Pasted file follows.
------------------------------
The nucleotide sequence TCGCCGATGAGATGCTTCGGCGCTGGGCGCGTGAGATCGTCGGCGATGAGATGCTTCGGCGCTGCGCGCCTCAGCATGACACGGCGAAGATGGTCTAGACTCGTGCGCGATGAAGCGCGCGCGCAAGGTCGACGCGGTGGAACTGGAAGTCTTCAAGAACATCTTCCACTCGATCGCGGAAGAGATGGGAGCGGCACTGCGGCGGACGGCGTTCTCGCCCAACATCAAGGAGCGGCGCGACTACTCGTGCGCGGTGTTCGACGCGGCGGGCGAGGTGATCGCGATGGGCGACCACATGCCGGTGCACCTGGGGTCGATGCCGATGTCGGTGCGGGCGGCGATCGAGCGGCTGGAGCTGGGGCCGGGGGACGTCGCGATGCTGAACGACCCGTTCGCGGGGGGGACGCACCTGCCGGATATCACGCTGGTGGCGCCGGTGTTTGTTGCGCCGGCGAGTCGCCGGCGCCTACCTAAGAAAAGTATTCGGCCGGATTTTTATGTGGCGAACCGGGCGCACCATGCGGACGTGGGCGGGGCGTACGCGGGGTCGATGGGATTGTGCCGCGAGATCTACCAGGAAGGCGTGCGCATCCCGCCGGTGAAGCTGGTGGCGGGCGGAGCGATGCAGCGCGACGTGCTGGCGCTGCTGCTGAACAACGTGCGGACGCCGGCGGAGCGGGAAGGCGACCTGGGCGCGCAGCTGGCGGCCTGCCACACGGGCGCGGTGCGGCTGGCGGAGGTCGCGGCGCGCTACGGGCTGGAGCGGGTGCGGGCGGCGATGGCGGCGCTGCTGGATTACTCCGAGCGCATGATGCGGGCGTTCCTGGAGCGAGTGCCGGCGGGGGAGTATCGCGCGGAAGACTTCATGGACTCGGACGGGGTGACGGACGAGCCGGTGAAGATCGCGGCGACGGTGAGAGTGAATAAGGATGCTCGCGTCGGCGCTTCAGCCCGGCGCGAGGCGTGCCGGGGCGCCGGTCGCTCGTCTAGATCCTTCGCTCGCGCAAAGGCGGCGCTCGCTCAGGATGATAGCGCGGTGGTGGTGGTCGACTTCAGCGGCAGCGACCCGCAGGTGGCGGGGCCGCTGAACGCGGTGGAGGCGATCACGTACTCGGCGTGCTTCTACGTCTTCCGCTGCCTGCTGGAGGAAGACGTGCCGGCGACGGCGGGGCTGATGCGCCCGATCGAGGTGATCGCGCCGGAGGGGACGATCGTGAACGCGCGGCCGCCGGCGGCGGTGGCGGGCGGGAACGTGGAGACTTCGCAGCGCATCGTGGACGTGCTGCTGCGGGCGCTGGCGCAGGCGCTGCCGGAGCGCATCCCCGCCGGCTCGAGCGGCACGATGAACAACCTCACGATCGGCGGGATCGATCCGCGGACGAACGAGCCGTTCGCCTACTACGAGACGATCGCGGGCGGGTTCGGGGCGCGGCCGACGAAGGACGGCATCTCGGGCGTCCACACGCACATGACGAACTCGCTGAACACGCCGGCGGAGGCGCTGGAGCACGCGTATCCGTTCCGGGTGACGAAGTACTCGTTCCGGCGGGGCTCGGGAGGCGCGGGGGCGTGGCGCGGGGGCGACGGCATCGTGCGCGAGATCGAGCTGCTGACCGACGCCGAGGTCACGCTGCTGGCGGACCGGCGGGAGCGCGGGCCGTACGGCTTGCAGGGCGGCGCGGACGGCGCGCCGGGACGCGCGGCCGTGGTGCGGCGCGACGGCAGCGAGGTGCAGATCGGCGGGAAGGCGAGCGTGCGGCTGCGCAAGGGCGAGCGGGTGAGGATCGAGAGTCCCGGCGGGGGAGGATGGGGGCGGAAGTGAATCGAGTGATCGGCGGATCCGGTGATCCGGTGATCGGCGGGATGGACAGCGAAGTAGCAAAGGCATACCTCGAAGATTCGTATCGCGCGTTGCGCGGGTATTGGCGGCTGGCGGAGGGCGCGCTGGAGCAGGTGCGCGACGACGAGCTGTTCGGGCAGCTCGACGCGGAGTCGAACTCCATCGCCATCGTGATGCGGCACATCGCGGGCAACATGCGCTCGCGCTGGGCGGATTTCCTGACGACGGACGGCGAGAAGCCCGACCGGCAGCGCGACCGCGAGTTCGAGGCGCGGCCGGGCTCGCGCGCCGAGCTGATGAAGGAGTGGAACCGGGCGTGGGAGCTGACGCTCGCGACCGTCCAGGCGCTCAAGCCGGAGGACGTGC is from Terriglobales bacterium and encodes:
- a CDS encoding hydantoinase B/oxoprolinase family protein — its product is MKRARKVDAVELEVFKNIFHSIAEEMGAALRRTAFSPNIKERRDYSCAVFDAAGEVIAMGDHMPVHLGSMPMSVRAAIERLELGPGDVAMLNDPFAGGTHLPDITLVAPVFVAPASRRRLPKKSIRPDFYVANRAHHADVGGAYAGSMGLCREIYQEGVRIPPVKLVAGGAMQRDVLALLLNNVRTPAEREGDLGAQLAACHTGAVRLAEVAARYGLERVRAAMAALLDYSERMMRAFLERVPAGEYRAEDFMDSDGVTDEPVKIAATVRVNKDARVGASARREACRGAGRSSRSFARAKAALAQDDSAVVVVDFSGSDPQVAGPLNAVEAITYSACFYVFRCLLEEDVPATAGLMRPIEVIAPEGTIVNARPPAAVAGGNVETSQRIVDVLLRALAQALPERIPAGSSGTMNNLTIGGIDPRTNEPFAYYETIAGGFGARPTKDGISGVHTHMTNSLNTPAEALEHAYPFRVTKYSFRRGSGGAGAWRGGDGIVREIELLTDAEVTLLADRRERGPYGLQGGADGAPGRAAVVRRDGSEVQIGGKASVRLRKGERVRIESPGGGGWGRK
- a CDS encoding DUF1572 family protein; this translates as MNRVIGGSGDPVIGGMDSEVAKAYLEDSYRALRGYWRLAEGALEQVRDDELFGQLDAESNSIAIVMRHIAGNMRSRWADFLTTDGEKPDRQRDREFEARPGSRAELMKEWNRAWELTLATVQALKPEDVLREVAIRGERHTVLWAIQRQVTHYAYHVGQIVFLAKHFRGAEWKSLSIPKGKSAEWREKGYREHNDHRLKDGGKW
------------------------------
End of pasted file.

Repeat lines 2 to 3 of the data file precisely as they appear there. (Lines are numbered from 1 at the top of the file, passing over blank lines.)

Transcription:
- a CDS encoding hydantoinase B/oxoprolinase family protein — its product is MKRARKVDAVELEVFKNIFHSIAEEMGAALRRTAFSPNIKERRDYSCAVFDAAGEVIAMGDHMPVHLGSMPMSVRAAIERLELGPGDVAMLNDPFAGGTHLPDITLVAPVFVAPASRRRLPKKSIRPDFYVANRAHHADVGGAYAGSMGLCREIYQEGVRIPPVKLVAGGAMQRDVLALLLNNVRTPAEREGDLGAQLAACHTGAVRLAEVAARYGLERVRAAMAALLDYSERMMRAFLERVPAGEYRAEDFMDSDGVTDEPVKIAATVRVNKDARVGASARREACRGAGRSSRSFARAKAALAQDDSAVVVVDFSGSDPQVAGPLNAVEAITYSACFYVFRCLLEEDVPATAGLMRPIEVIAPEGTIVNARPPAAVAGGNVETSQRIVDVLLRALAQALPERIPAGSSGTMNNLTIGGIDPRTNEPFAYYETIAGGFGARPTKDGISGVHTHMTNSLNTPAEALEHAYPFRVTKYSFRRGSGGAGAWRGGDGIVREIELLTDAEVTLLADRRERGPYGLQGGADGAPGRAAVVRRDGSEVQIGGKASVRLRKGERVRIESPGGGGWGRK
- a CDS encoding DUF1572 family protein; this translates as MNRVIGGSGDPVIGGMDSEVAKAYLEDSYRALRGYWRLAEGALEQVRDDELFGQLDAESNSIAIVMRHIAGNMRSRWADFLTTDGEKPDRQRDREFEARPGSRAELMKEWNRAWELTLATVQALKPEDVLREVAIRGERHTVLWAIQRQVTHYAYHVGQIVFLAKHFRGAEWKSLSIPKGKSAEWREKGYREHNDHRLKDGGKW